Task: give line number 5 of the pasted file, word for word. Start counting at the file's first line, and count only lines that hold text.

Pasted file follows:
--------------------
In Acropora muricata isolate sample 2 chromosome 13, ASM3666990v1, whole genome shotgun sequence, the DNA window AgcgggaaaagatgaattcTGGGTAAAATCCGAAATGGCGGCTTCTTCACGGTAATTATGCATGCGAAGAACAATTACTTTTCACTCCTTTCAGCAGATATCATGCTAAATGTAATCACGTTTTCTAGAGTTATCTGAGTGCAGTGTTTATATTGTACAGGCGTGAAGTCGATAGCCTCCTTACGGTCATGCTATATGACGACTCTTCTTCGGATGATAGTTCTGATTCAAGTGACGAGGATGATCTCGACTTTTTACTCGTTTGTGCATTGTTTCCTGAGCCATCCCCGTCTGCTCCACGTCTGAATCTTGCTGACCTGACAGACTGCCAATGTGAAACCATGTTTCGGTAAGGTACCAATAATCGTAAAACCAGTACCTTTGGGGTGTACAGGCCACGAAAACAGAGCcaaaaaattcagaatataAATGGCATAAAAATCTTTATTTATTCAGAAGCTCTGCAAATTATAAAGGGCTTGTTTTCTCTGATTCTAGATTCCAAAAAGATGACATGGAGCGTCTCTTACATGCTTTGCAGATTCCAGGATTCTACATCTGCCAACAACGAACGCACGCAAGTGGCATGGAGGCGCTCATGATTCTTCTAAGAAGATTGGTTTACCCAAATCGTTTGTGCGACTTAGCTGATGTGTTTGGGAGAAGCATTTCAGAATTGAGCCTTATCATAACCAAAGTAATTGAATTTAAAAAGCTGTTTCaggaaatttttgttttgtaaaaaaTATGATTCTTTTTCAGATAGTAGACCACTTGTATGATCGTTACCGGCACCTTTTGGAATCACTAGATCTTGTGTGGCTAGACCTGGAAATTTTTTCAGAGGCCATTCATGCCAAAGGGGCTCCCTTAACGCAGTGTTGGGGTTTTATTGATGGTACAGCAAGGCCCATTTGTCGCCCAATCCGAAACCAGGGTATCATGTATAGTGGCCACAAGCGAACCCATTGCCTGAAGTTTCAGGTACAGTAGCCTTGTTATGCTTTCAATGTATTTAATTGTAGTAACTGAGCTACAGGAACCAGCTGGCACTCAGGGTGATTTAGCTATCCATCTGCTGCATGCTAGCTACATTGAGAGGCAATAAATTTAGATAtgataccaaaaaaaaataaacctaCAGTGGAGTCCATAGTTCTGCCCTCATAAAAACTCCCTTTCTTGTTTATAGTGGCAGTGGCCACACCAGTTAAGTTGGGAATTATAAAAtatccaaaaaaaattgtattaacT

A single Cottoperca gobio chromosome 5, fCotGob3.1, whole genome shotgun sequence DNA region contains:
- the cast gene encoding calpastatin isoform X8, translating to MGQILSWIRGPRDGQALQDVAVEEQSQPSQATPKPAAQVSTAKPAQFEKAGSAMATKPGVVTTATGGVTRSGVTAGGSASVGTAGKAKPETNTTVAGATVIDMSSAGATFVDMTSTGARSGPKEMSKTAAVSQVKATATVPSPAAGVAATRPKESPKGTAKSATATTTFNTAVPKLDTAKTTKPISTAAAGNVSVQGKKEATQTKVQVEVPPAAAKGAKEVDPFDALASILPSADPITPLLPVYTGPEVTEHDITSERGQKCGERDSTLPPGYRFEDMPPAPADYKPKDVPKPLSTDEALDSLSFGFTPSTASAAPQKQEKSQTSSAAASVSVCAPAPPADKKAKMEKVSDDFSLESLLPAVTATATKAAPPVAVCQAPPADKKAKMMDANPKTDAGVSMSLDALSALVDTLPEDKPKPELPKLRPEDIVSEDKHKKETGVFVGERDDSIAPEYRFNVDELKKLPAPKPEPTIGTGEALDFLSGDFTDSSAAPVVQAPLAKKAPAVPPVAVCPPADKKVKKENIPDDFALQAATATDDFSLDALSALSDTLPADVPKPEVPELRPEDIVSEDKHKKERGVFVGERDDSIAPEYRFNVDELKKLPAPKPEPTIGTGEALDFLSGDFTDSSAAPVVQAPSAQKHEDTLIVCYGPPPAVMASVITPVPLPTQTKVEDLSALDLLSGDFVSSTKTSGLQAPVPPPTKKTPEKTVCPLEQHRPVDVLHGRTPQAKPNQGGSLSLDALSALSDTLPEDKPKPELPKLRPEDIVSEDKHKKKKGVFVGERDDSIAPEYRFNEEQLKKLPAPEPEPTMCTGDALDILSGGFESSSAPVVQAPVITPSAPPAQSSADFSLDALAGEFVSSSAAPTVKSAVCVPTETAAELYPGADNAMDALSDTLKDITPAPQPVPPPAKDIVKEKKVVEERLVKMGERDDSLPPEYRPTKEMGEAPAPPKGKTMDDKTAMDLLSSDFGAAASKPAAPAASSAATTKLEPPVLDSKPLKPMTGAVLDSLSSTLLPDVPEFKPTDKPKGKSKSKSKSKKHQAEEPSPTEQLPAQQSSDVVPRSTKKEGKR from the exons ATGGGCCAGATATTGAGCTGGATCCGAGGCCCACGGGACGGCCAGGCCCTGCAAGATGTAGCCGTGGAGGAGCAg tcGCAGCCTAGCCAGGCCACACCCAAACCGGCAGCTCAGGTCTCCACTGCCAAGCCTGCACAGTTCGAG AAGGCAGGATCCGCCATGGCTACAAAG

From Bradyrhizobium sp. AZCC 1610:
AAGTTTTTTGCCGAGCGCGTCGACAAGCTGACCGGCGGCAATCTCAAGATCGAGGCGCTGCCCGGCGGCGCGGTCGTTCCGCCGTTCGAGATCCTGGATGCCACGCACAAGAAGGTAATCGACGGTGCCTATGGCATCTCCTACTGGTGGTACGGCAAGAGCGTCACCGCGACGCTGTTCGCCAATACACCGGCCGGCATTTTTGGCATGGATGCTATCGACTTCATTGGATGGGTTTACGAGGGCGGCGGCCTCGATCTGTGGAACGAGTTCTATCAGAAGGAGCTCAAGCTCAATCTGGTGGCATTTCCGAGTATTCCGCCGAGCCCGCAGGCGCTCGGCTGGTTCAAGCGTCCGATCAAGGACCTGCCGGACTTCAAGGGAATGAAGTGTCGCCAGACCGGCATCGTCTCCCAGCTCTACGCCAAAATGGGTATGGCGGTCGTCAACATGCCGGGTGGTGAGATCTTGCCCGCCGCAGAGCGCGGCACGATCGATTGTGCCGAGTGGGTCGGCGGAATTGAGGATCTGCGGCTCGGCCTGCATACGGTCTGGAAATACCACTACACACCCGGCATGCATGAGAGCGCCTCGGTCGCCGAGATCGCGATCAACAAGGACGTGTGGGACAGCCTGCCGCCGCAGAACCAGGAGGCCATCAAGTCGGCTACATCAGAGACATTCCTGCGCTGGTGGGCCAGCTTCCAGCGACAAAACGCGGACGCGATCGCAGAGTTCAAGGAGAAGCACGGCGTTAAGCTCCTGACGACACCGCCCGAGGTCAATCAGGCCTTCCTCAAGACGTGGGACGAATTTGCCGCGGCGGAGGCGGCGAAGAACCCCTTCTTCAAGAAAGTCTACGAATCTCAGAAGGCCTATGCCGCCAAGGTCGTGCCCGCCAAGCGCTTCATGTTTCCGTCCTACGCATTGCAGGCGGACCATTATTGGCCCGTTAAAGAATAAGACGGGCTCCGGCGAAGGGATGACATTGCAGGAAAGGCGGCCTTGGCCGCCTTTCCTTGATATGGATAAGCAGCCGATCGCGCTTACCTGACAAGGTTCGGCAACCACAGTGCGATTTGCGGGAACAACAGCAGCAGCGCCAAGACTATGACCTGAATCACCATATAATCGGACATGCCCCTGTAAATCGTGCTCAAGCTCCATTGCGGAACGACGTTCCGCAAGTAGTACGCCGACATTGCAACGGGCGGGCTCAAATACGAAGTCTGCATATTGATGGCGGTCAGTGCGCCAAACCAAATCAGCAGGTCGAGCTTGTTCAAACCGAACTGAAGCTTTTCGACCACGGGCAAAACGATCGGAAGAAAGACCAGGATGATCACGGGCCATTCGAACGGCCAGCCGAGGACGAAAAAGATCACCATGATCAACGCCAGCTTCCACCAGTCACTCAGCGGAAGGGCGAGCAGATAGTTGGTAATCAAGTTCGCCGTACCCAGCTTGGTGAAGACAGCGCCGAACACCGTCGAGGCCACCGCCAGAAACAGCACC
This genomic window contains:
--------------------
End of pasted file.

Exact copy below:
AAGTTTTTTGCCGAGCGCGTCGACAAGCTGACCGGCGGCAATCTCAAGATCGAGGCGCTGCCCGGCGGCGCGGTCGTTCCGCCGTTCGAGATCCTGGATGCCACGCACAAGAAGGTAATCGACGGTGCCTATGGCATCTCCTACTGGTGGTACGGCAAGAGCGTCACCGCGACGCTGTTCGCCAATACACCGGCCGGCATTTTTGGCATGGATGCTATCGACTTCATTGGATGGGTTTACGAGGGCGGCGGCCTCGATCTGTGGAACGAGTTCTATCAGAAGGAGCTCAAGCTCAATCTGGTGGCATTTCCGAGTATTCCGCCGAGCCCGCAGGCGCTCGGCTGGTTCAAGCGTCCGATCAAGGACCTGCCGGACTTCAAGGGAATGAAGTGTCGCCAGACCGGCATCGTCTCCCAGCTCTACGCCAAAATGGGTATGGCGGTCGTCAACATGCCGGGTGGTGAGATCTTGCCCGCCGCAGAGCGCGGCACGATCGATTGTGCCGAGTGGGTCGGCGGAATTGAGGATCTGCGGCTCGGCCTGCATACGGTCTGGAAATACCACTACACACCCGGCATGCATGAGAGCGCCTCGGTCGCCGAGATCGCGATCAACAAGGACGTGTGGGACAGCCTGCCGCCGCAGAACCAGGAGGCCATCAAGTCGGCTACATCAGAGACATTCCTGCGCTGGTGGGCCAGCTTCCAGCGACAAAACGCGGACGCGATCGCAGAGTTCAAGGAGAAGCACGGCGTTAAGCTCCTGACGACACCGCCCGAGGTCAATCAGGCCTTCCTCAAGACGTGGGACGAATTTGCCGCGGCGGAGGCGGCGAAGAACCCCTTCTTCAAGAAAGTCTACGAATCTCAGAAGGCCTATGCCGCCAAGGTCGTGCCCGCCAAGCGCTTCATGTTTCCGTCCTACGCATTGCAGGCGGACCATTATTGGCCCGTTAAAGAATAAGACGGGCTCCGGCGAAGGGATGACATTGCAGGAAAGGCGGCCTTGGCCGCCTTTCCTTGATATGGATAAGCAGCCGATCGCGCTTACCTGACAAGGTTCGGCAACCACAGTGCGATTTGCGGGAACAACAGCAGCAGCGCCAAGACTATGACCTGAATCACCATATAATCGGACATGCCCCTGTAAATCGTGCTCAAGCTCCATTGCGGAACGACGTTCCGCAAGTAGTACGCCGACATTGCAACGGGCGGGCTCAAATACGAAGTCTGCATATTGATGGCGGTCAGTGCGCCAAACCAAATCAGCAGGTCGAGCTTGTTCAAACCGAACTGAAGCTTTTCGACCACGGGCAAAACGATCGGAAGAAAGACCAGGATGATCACGGGCCATTCGAACGGCCAGCCGAGGACGAAAAAGATCACCATGATCAACGCCAGCTTCCACCAGTCACTCAGCGGAAGGGCGAGCAGATAGTTGGTAATCAAGTTCGCCGTACCCAGCTTGGTGAAGACAGCGCCGAACACCGTCGAGGCCACCGCCAGAAACAGCACC